Among the alternatives to public transport, private vans remain the most popular option. Apart from rash driving and poor maintenance of vehicles, these pose several societal and cultural issues so that many women refuse to accept these as a suitable means of transportation.

Typically, vans lack gender segregation. There have also been complaints about harassment by fare collectors and drivers. These reasons contribute to the opinion of most men, strongly discouraging women in their household from using vans for a commute. Gender segregation in Metro or any other quality mode of transportation provides them a sense of security.

Public transportation upgrades are useless without a mechanism to facilitate access. Available data on people’s commuting patterns to bus stations reveal that a significant proportion of passengers walk to the stations. Therefore, considering women especially, there is a need to enhance the appeal to public transport by facilitating an easier commute, which can only be possible if cities are to transform into walk-friendly urban spaces.

Walking is frequently a challenge as most cities do not support pedestrians. Roads are often expanded at the expense of sidewalks. In many cases, footpaths are non-existent. When they are there, many bikers use them as an extra lane to bypass traffic. Such conditions make public transportation unsuitable for women facing security concerns, and societal and cultural issues.

Governments have a pivotal role in facilitating women to become a part of the labour force by attempting to curb at least the transportation-related constraints. Therefore, the network of public transportation in cities needs to be expanded to cover more areas and making it accessible to more women.

While implementing new projects may be costly and unfeasible, governments can regulate private transporters to facilitate upgrades. Gender-segregated services like Pink Buses and women-empowering projects like Women-on-Wheels should be encouraged, depending on the target population and location.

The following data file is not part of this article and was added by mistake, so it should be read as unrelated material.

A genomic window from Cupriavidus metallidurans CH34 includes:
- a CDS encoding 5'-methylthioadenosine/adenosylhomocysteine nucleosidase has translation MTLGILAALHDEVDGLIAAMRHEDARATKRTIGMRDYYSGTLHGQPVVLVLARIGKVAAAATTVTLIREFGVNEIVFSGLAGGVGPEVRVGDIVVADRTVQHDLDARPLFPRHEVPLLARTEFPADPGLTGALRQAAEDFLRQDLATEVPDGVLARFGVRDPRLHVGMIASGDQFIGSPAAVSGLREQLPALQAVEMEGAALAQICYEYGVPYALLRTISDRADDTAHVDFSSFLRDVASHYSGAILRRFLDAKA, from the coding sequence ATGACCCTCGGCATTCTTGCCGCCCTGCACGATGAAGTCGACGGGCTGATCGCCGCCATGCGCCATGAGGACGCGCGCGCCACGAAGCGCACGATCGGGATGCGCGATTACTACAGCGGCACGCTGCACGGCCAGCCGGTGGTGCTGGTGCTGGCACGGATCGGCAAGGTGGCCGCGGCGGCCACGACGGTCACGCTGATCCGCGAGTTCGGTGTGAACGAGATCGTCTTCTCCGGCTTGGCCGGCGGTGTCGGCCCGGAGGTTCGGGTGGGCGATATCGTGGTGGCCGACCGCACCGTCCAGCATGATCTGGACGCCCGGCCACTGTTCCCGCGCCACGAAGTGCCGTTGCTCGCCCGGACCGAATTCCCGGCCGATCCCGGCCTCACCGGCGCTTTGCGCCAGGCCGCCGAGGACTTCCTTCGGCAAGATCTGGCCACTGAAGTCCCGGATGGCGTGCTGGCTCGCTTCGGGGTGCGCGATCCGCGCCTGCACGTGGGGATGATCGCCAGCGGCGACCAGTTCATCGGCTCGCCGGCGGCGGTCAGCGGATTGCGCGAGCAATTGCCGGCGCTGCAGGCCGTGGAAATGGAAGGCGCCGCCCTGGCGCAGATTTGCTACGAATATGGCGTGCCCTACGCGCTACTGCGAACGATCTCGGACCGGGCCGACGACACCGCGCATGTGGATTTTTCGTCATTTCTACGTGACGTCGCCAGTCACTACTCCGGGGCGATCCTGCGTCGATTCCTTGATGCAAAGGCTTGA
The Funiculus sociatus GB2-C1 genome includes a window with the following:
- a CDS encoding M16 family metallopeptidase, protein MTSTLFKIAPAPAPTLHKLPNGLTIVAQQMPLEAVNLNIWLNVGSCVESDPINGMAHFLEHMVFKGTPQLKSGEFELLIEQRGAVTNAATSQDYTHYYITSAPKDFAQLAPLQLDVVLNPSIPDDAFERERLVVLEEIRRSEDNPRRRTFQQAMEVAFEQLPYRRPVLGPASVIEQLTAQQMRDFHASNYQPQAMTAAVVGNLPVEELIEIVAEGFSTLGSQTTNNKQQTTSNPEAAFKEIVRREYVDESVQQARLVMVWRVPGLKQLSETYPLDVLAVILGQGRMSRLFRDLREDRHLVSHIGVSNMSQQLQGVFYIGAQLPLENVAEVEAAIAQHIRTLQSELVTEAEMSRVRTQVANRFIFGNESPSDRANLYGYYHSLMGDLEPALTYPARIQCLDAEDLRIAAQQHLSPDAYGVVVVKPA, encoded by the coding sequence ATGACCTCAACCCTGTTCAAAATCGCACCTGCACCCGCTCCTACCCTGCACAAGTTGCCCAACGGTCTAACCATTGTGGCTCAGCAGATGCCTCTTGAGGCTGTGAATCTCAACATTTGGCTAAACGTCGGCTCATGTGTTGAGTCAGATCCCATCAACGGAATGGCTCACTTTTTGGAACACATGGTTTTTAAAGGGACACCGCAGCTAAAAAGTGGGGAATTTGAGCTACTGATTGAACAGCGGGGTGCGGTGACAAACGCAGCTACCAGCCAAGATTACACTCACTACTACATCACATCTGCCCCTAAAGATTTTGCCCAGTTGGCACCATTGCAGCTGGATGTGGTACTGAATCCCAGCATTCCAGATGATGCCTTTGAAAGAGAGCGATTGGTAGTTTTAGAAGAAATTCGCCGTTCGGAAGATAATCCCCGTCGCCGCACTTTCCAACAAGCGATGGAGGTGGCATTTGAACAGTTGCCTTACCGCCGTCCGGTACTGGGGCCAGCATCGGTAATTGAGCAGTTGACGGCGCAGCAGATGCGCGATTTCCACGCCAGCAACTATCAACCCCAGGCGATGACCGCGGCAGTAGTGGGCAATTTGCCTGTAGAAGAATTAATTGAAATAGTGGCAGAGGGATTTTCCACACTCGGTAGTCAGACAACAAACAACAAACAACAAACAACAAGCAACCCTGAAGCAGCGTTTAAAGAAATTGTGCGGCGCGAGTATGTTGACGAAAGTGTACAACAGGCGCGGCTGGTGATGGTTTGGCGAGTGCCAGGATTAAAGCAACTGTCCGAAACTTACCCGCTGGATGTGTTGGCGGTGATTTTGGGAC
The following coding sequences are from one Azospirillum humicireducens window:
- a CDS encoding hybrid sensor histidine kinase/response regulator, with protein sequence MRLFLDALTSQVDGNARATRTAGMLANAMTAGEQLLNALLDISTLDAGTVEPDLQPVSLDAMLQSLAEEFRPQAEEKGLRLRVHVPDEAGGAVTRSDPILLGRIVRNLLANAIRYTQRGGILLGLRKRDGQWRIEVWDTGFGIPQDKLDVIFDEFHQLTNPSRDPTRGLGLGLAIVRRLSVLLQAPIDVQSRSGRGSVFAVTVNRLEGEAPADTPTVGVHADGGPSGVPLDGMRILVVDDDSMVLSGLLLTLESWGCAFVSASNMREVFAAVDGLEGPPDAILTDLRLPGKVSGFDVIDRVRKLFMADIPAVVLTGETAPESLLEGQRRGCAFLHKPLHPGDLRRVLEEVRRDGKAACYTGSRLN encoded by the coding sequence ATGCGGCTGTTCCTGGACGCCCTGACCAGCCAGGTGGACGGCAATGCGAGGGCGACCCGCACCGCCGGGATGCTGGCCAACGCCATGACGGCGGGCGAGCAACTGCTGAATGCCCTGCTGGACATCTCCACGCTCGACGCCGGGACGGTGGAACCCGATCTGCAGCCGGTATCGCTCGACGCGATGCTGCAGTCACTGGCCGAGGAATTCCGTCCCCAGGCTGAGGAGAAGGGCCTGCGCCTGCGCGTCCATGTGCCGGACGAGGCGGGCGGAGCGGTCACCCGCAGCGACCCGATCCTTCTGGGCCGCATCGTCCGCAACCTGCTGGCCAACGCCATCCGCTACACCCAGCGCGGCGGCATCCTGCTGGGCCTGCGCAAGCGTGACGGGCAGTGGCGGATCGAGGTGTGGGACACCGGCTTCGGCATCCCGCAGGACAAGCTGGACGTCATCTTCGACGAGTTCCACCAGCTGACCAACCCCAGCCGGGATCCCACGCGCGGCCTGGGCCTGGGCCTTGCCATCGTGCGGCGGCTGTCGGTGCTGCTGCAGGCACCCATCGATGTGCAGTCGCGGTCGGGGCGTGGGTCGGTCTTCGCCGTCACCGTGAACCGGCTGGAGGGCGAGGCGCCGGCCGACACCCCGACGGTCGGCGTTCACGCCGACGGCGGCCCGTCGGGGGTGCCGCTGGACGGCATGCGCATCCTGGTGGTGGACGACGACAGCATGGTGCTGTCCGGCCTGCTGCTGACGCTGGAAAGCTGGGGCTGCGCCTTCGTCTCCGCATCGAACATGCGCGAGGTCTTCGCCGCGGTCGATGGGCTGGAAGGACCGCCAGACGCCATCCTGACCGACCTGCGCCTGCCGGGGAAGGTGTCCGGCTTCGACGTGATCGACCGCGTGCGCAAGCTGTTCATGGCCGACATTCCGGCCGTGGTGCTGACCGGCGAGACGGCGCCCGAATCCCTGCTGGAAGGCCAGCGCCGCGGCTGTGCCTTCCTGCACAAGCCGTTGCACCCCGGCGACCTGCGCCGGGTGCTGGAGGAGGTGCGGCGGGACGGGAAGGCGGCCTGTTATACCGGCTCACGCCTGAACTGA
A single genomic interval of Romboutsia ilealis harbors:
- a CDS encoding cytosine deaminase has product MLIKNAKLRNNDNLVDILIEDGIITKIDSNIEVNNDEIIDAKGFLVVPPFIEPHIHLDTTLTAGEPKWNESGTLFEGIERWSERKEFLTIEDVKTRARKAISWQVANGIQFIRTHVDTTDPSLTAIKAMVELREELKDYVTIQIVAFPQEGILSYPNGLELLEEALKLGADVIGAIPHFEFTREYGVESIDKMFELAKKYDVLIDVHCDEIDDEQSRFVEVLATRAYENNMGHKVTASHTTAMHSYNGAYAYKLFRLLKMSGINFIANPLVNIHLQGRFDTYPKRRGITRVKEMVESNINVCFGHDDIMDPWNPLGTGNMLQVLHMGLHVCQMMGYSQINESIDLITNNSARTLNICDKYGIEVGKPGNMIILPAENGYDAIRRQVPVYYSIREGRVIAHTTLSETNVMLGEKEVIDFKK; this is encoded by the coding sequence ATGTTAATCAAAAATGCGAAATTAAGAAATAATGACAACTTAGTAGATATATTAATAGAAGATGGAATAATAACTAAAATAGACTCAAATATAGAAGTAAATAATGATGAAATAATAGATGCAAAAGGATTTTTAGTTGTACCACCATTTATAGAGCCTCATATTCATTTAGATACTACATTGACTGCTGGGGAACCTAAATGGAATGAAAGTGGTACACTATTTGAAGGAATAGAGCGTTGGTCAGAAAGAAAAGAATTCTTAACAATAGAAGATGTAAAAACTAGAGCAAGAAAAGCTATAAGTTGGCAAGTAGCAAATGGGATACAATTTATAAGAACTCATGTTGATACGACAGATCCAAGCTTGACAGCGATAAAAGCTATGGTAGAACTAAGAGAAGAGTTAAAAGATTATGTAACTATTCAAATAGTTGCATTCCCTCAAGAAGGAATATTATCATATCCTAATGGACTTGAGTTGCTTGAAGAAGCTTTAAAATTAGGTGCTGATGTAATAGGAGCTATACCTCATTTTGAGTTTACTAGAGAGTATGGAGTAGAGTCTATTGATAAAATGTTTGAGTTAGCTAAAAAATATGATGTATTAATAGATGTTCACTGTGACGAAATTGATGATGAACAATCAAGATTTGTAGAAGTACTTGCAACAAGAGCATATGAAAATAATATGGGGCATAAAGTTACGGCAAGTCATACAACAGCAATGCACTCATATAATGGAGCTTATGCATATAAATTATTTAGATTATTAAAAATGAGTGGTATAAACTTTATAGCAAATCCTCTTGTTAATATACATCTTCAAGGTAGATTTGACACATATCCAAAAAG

A rebuttal on women-only transportation comes in the form of failure to address the root cause of harassment-related issues. Segregation to avoid interaction with the other gender is not a sustainable solution as it fails to create an inclusive and integrated society.

There is no clear-cut solution to the mobility issue. Gender experts and women specialising in urban planning need to be on board with planning committees to assist in formulation of strategies. For long-term impact, a shift is required in the societal attitudes. Men and women should be educated and encouraged to coexist.

For policymakers, bringing more women into the workforce requires a multifaceted approach that challenges harmful norms, fosters education and ensures a safe and inclusive environment. Overall, women’s right to mobility needs to be acknowledged. Women’s absence from the workforce depicts an under-utilisation of resources and a denial of equal opportunities for women.

The writer is the co-founder of a community-based learning platform called HamSukhanHe is currently pursuing a master’s degree in urban economic development at the University College, London

Routes to equality